Grandma knows that in this boy she has a girl — she taught me how to run a house
Victor “Vicky” Moamogwa’s face is done up like a porcelain doll — there’s not a touch of blush and just the slightest hint of eyeliner.
Shoulders swinging from side to side, he rubs the lotion on to his hands, as he strides across the yard from his room to his grandmother’s house.
“Growing up I had never seen my mother in her natural, normal state. She was always in and out of mental institutions. So I grew up considering Nkhono [grandma] Sarah as my mother,” Moamogwa says.
“She took me in after my parents separated, something which caused my mother’s mental illness which she lived with until she died in 2006.”
Today Moamogwa is a 46-year-old man; utterly content that he is the one who gets to look after his grandmother — a relatively mobile one considering she is 102.
“My siblings have moved on to build their own families.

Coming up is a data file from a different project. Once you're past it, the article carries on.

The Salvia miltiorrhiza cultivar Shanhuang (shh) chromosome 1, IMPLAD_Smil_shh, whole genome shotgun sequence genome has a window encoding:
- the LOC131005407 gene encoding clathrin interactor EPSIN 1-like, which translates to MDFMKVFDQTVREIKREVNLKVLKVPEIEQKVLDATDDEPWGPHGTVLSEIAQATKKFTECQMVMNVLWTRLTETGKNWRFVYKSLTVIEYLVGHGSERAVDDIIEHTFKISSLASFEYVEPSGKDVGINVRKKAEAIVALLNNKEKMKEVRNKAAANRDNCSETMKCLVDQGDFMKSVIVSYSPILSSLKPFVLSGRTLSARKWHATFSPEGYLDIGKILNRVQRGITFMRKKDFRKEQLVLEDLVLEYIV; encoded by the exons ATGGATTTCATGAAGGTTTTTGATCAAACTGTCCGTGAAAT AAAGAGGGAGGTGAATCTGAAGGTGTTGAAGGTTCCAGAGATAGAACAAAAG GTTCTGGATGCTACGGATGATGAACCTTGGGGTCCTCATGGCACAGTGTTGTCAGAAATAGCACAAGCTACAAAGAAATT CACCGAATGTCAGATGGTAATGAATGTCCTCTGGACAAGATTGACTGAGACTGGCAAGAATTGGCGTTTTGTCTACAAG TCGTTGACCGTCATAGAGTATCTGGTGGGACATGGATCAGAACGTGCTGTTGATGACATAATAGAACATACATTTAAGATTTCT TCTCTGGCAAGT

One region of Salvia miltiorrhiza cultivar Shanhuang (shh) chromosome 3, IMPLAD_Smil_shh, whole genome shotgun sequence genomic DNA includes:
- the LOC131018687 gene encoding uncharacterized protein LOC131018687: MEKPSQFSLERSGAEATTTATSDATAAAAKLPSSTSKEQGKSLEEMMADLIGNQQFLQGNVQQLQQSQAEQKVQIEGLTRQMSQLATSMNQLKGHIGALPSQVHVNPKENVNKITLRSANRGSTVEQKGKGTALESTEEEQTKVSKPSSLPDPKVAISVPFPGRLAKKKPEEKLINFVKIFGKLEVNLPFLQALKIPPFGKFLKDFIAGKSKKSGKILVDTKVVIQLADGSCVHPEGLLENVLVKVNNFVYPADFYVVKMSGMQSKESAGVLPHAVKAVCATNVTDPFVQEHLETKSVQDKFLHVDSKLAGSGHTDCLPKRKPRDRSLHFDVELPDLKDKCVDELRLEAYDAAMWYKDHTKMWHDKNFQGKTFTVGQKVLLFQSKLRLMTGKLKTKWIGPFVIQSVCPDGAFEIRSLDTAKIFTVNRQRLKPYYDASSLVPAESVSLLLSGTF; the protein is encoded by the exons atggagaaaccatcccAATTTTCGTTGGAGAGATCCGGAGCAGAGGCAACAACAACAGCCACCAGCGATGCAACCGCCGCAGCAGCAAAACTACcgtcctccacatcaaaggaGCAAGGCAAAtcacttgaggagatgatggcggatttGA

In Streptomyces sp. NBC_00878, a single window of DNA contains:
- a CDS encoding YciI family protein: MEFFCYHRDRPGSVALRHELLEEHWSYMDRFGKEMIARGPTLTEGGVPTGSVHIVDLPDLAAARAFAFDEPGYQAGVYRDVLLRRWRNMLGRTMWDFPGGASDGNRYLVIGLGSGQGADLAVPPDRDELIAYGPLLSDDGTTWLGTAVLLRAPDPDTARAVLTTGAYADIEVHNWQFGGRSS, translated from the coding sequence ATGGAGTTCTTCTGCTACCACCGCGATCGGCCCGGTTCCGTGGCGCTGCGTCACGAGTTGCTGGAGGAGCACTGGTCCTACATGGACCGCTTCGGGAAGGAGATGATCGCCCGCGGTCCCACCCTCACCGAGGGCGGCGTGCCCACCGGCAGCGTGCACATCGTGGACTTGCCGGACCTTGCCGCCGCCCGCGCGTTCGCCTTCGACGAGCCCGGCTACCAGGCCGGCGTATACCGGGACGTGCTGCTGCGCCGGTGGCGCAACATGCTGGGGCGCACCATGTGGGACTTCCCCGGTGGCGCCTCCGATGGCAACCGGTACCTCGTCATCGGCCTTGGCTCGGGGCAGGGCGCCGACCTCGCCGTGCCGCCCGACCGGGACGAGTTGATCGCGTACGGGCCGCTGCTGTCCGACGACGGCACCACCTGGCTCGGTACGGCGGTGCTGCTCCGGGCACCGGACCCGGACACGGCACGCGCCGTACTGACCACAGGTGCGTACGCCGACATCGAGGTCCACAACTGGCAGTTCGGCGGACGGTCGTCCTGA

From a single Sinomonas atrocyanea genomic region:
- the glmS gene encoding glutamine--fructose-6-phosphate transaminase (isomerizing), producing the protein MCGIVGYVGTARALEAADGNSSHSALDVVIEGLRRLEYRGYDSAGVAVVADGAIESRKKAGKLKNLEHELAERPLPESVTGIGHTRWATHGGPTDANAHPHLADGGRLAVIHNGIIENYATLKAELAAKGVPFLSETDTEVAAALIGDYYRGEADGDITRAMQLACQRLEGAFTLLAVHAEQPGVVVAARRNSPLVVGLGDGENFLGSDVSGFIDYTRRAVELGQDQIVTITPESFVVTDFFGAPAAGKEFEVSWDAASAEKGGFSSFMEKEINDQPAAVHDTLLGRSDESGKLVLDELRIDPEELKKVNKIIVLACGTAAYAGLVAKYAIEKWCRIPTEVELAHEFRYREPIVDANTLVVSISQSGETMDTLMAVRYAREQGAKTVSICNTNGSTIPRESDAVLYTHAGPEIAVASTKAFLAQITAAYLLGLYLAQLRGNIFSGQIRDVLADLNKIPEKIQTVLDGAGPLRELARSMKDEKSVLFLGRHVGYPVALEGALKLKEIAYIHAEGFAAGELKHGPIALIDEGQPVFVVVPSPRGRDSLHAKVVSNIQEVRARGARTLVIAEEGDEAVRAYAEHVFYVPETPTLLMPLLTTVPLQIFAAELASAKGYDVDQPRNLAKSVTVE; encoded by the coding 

It’s as though fate knew that Nkhono would live a long life. And, it turned out that I would be here to take care of her after she raised me since the age of two. She taught me how to cook, clean and run a house especially because she doesn’t like lazy people.”
The two of them, it seems, had a lifetime to prepare for this time.
“Growing up I knew that something was different about me. I just never felt like I was a man’s man. I was never attracted to women.
“In her I have found a friend and a mother. She knows that in this boy she has a girl.”
And because she made his early struggles with his sexuality easier to cope with, Moamogwa, a biology teacher, is comfortable with who he has become.
“I see some of the gay youth struggling with who they are and in need of mentoring. Unlike them, I had her and that got me to get better with age, just like a fine wine.” — Victor “Vicky” Moamogwa (46), as told to Mosibudi Ratlebjane, Rosa Luxemburg Foundation’s social justice fellow at the Mail & Guardian